Sounds about right to me. I’ve known a lot of them, was once one myself, and the description is spot on.

  16. starskeptic says:

    The full title of that textbook tells all: America: Land I Love in Christian perspective.

  17. And for all he or she knows, you may be the kind of person who is willing to smear people based upon what region of the country they come from, in contravention of all rules of decency, civility, tolerance, and open-mindedness.

  18. Were they really pacifists, or were they just pretending to be in order to justify their attempts to avoid being drafted and fighting in Vietnam? Of course it is silly to generalize, but where is the overwhelming pacifism today? Certainly not in the Democratic party, as we continue to kill hundreds of people using drones. Seems as if the pacifist movement was temporary, and self serving.

  19. Fundamentalist nutters like Bob Jones University are god’s way of making the Roman Catholic Church look good.

  20. b.a.freeman says:

    it’s interesting how it’s horrible for people
    to *voluntarily* spend taxpayer dollars “indoctrinating” (educating)
    their own children as they see fit, but it’s OK for those same children
    to be “taught” the Correct Concepts of the Left, also at taxpayer
    expense, but against the wishes of the parents. are parents of a leftish bent more privileged than parents on the right? take a guess why i homeschool and teach my children to question everything – even their parents and textbooks. and yes, i pay for the public schools with my property taxes.

    sadly, it’s pretty clear what our future over here is going to be.
    maybe the Lord will allow another republic to arise some time in the
    future that will look back with regret on the perversion of the United
    States of America into a dictatorship.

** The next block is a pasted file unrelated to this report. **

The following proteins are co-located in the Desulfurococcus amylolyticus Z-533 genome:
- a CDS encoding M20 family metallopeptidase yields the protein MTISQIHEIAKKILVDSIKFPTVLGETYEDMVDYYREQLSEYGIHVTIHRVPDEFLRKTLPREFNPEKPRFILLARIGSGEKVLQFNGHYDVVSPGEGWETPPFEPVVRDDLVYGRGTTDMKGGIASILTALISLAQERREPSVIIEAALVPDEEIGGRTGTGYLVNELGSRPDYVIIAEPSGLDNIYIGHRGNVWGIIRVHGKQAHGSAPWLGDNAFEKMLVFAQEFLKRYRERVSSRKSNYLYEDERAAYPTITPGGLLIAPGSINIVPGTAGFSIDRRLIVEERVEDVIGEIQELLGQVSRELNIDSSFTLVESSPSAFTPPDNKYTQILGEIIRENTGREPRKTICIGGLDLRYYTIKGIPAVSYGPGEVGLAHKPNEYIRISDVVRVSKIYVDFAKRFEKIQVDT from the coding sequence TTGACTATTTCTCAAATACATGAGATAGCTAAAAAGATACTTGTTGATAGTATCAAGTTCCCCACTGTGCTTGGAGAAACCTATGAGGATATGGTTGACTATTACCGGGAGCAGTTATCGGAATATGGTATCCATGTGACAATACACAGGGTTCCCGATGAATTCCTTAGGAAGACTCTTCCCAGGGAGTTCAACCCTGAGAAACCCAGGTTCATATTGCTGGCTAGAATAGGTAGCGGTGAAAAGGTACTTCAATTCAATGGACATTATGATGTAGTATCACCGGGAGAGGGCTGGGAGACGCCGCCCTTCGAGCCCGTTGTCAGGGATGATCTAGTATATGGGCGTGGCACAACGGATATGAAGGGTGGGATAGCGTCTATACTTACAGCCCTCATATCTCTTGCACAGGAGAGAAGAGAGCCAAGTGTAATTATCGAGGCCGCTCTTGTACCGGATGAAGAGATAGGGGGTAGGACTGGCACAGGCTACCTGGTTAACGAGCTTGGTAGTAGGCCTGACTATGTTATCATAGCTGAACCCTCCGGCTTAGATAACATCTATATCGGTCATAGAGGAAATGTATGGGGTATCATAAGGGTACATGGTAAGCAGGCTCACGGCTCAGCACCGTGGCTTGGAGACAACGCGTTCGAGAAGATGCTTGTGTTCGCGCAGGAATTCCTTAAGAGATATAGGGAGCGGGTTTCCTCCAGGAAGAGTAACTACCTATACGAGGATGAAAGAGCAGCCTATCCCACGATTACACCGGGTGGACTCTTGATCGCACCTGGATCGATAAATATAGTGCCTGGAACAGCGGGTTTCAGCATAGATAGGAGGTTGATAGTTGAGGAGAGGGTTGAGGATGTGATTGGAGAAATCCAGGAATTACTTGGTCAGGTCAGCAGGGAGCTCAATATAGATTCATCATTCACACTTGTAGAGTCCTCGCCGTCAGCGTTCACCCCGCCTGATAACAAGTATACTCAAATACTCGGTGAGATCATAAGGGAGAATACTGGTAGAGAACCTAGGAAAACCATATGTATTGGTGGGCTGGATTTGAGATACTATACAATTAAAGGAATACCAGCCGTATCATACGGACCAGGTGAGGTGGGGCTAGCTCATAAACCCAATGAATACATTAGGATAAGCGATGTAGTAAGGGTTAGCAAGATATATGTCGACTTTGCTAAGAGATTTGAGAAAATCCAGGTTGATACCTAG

21. Ninong says:

    The KKK was a reaction by former Confederates to the Reconstruction Amendments, especially the 14th Amendment. They may have claimed they were protecting Christian Moral Values but what they really wanted to do was maintain complete segregation of the races and deny their former slaves the right to vote. They achieved that goal through violence and intimidation that continued will into the 20th century.

    I hope it doesn’t come as too much of shock to anybody but the Republican Party was virtually non-existant in the Deep South when I was younger. It was Nixon’s Southern Strategy that speeded up what had already begun in the mid-’60’s in reaction to LBJ’s civil rights laws that gave voting rights to blacks. I will just assume that everyone knows what things were like in the South in the mid-20th century.

  22. Ninong says:

    What’s your point, assuming there is one? Everyone already knows the history of the KKK.

  23. Ninong says:

    “How do we know how much isotope was originally in a dinosaur millions of years ago to accurately date them?”

    What are you talking about? I’m afraid you’ve lost me with that one. First of all, you don’t date dinosaurs that way at all because they’re all over 65 million years old. You date the layers of rock in which the fossils are found. But even if you’re talking about recent remains, Carbon-14 dating only works if the subject fossil is less than 50,000 years old, and it makes absolutely no difference “how much isotope was originally” in the specimen because that’s not what you’re measuring. You’re not measuring quantity, you’re measuring ratio. That’s how you date using uranium-235, uranium-238 and potassium-40, all of which have a half-life of more than a million years. You just measure the ratios with a mass spectrometer. But even that won’t help you with dinosaur bones, so you need to know the age of the sedimentary layers were the fossils were found.

    As far as your historical references, all of them were born decades after the death of Christ, except in the case of Pliny the Elder, who was still a young child when Christ was crucified. None of their works survive in original form and in the case of at least one of them — I believe it’s Suetonius — both references are in passing and both appear to have been added centuries later. And we’re talking about being added to a text that was already a copy of the original. It’s amazing what they can do now with forensic testing to date ancient inks. I’m not familiar with the references in the others but I do know when they lived — I just googled them. This reminds me of how the New Testament was put together. It must have been tough trying to edit that stuff to make it seem to agree. Even then, only two of the four books even mention the Jerusalem birth of Jesus and the part about a census is completely bogus. One thing about the Romans, they kept a lot better historical records than the early Christians.